How climate warming is affecting New Zealand mountains
In 1882 the Austrian Robert von Lendenfeld visited the Mount Cook area. On his way to climb Hochstetter Dome he sketched the vast expanse of the Taman Glacier.
The artist is viewing the Tasman Glacier from the moraine on the eastern side of the glacier where the Murchison Valley meets the Tasman Valley. The Ball Spur is right opposite. The glacier ice reaches almost to the top of the moraine.
Lower Tasman Glacier as seen from the Ball Spur. There was no terminal lake in 1976. First small pools appeared in 1978. As soon as a lake appears that is in touch with the ice it spells the demise of the glacier. Melt back accelerates dramatically until there is no more ice in contact with the water.
Water is most dense at 4.2 °C and sinks to the bottom where it gets in contact with the ice. Ice melts, cools down the water, the colder water rises to the surface and gets heated up again by the sun. The lake acts as a giant solar collector, the sun's energy has unhindered access to melt the glacier ice below. Where there was solid ice in 1976 there is a 5 km long lake now.
It is estimated that the lake will be 10 km long in another 10 years time.
A retreating snow line exposes the ice underneath. Melt channels and crevasses form, accelerating the downwasting of the ice on the Tasman Glacier (left).
A downwasting Tasman Glacier exposes increasingly high moraine walls. Access to the side valleys, the Beetham and Reay Valleys of the Malte Brun Range, are being cut off (right).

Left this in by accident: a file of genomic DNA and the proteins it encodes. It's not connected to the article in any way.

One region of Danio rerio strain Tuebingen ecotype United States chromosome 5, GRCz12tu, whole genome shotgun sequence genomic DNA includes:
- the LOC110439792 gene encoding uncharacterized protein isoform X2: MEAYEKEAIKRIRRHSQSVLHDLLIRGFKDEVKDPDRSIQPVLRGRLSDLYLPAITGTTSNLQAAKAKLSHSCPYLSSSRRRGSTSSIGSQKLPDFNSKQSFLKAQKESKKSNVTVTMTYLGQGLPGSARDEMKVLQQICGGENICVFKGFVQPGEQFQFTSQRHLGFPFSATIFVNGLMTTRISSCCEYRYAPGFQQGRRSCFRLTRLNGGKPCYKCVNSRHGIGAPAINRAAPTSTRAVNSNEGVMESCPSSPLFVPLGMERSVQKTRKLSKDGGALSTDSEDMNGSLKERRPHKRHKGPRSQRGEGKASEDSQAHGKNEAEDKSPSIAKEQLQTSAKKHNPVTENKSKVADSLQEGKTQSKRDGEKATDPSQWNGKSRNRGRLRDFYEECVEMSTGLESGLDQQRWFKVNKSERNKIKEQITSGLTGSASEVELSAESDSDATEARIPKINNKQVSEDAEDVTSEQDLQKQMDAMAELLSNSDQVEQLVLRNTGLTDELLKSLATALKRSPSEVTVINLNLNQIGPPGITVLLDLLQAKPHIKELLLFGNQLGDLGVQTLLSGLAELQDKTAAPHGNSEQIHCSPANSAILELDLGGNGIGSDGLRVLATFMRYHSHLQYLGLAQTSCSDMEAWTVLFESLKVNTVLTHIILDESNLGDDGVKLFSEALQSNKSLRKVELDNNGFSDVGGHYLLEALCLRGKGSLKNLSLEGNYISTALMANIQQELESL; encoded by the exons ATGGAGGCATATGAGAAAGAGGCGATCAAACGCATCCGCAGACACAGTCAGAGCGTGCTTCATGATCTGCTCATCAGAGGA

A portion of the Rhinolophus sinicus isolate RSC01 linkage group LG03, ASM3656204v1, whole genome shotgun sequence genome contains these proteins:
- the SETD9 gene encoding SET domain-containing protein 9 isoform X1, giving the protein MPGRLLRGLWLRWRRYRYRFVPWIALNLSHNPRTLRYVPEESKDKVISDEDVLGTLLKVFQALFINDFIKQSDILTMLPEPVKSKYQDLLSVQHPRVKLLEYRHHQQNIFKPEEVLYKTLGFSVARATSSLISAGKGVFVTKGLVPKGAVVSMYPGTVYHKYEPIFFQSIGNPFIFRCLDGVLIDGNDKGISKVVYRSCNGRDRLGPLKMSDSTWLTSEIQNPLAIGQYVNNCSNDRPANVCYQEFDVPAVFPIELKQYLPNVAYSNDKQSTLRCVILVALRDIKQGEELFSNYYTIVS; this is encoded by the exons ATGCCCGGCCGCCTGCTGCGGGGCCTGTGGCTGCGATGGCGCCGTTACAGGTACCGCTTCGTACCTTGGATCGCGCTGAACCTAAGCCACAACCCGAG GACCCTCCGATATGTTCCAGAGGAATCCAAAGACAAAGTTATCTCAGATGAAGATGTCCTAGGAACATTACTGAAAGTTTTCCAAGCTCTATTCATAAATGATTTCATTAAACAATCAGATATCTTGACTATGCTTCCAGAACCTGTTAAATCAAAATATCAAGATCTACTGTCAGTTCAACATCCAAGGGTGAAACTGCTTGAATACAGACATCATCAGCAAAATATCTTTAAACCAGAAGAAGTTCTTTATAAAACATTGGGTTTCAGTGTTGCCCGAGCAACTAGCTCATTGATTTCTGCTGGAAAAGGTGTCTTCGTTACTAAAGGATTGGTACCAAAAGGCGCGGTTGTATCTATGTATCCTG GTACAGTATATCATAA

Loss of glacier ice leads to a loss of pressure on the lateral moraine, which in turn collapses. In 1976 it was still possible to drive a vehicle along the road to Ball Hut. Now te road has all but disappeared down the hill (left).
After moraine walls become exposed the side streams cut deep into the hill side. This can make traditional routes impassable, such as the Copland Track and access to Hooker Hut (right, circle).
The loss of lateral pressure on the bottom of the mountain leads to increasing instability further up the mountain. Slips and landslides become more likely. In 1991 a large landslide took out 13 million cubic metres of rock on the east face of Aoraki Mount Cook, lowering its summit by some 10 m (left).
Higher temperatures lead to a loss of perma-frost at increasing heights. This leads to more frequent rock fall on previously stable mountain faces. In March 2007 an almost continuous rock avalanche came off the Anzac Peaks near Aoraki Mount Cook for the duration of three weeks, undermining the top of the peaks. Given the geologically very young rock and its upfolding one can expect a larger event in the not too distant future (right).
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